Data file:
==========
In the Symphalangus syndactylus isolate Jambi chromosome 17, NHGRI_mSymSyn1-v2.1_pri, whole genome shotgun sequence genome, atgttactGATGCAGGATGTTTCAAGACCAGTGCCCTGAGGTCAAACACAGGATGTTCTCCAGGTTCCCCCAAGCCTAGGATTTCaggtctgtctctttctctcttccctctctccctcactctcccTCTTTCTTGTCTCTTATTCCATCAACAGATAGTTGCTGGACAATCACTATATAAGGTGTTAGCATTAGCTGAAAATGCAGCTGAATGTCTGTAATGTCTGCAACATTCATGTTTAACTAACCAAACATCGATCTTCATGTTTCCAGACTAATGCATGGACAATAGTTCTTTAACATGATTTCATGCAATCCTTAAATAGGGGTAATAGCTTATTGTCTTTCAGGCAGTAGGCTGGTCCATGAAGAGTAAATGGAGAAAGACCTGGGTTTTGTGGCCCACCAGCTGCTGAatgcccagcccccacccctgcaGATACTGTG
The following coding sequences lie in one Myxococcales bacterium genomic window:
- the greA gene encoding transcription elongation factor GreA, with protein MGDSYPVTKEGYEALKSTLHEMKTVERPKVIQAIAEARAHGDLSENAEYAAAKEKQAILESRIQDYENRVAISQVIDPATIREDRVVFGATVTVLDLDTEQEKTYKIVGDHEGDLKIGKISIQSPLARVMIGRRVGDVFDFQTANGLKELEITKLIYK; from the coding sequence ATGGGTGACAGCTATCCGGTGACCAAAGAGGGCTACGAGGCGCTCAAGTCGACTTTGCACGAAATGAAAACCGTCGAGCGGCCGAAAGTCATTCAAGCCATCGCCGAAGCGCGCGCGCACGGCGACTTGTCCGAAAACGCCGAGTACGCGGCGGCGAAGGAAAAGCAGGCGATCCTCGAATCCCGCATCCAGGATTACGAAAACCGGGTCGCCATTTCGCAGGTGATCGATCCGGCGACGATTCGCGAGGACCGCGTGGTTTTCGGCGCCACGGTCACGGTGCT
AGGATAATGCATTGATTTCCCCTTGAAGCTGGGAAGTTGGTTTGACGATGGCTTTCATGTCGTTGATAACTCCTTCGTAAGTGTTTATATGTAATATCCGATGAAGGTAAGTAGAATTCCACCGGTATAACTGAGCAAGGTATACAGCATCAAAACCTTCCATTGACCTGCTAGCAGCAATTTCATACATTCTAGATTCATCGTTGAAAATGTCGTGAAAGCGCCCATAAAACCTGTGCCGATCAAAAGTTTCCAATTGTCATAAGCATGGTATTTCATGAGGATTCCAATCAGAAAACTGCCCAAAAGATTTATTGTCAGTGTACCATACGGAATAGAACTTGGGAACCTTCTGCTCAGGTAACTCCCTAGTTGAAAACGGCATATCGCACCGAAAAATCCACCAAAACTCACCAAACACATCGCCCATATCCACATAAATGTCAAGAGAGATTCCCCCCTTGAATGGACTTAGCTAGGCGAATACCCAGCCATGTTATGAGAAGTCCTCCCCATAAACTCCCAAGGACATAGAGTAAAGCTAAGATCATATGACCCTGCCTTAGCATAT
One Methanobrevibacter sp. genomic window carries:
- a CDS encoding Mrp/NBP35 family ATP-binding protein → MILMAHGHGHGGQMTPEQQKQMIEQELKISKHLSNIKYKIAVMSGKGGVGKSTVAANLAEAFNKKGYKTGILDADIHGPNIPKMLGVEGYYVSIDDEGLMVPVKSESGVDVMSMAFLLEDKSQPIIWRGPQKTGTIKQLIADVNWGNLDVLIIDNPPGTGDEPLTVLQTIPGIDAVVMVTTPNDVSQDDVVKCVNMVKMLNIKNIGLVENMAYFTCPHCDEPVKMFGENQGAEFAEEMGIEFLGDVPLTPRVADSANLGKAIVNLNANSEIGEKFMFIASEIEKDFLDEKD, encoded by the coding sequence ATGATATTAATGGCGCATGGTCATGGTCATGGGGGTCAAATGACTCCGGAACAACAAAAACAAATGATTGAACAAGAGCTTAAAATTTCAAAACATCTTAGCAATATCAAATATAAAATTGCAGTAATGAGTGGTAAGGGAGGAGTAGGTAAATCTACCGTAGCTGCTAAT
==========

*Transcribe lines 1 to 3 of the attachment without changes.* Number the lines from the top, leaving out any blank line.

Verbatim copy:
In the Symphalangus syndactylus isolate Jambi chromosome 17, NHGRI_mSymSyn1-v2.1_pri, whole genome shotgun sequence genome, atgttactGATGCAGGATGTTTCAAGACCAGTGCCCTGAGGTCAAACACAGGATGTTCTCCAGGTTCCCCCAAGCCTAGGATTTCaggtctgtctctttctctcttccctctctccctcactctcccTCTTTCTTGTCTCTTATTCCATCAACAGATAGTTGCTGGACAATCACTATATAAGGTGTTAGCATTAGCTGAAAATGCAGCTGAATGTCTGTAATGTCTGCAACATTCATGTTTAACTAACCAAACATCGATCTTCATGTTTCCAGACTAATGCATGGACAATAGTTCTTTAACATGATTTCATGCAATCCTTAAATAGGGGTAATAGCTTATTGTCTTTCAGGCAGTAGGCTGGTCCATGAAGAGTAAATGGAGAAAGACCTGGGTTTTGTGGCCCACCAGCTGCTGAatgcccagcccccacccctgcaGATACTGTG
The following coding sequences lie in one Myxococcales bacterium genomic window:
- the greA gene encoding transcription elongation factor GreA, with protein MGDSYPVTKEGYEALKSTLHEMKTVERPKVIQAIAEARAHGDLSENAEYAAAKEKQAILESRIQDYENRVAISQVIDPATIREDRVVFGATVTVLDLDTEQEKTYKIVGDHEGDLKIGKISIQSPLARVMIGRRVGDVFDFQTANGLKELEITKLIYK; from the coding sequence ATGGGTGACAGCTATCCGGTGACCAAAGAGGGCTACGAGGCGCTCAAGTCGACTTTGCACGAAATGAAAACCGTCGAGCGGCCGAAAGTCATTCAAGCCATCGCCGAAGCGCGCGCGCACGGCGACTTGTCCGAAAACGCCGAGTACGCGGCGGCGAAGGAAAAGCAGGCGATCCTCGAATCCCGCATCCAGGATTACGAAAACCGGGTCGCCATTTCGCAGGTGATCGATCCGGCGACGATTCGCGAGGACCGCGTGGTTTTCGGCGCCACGGTCACGGTGCT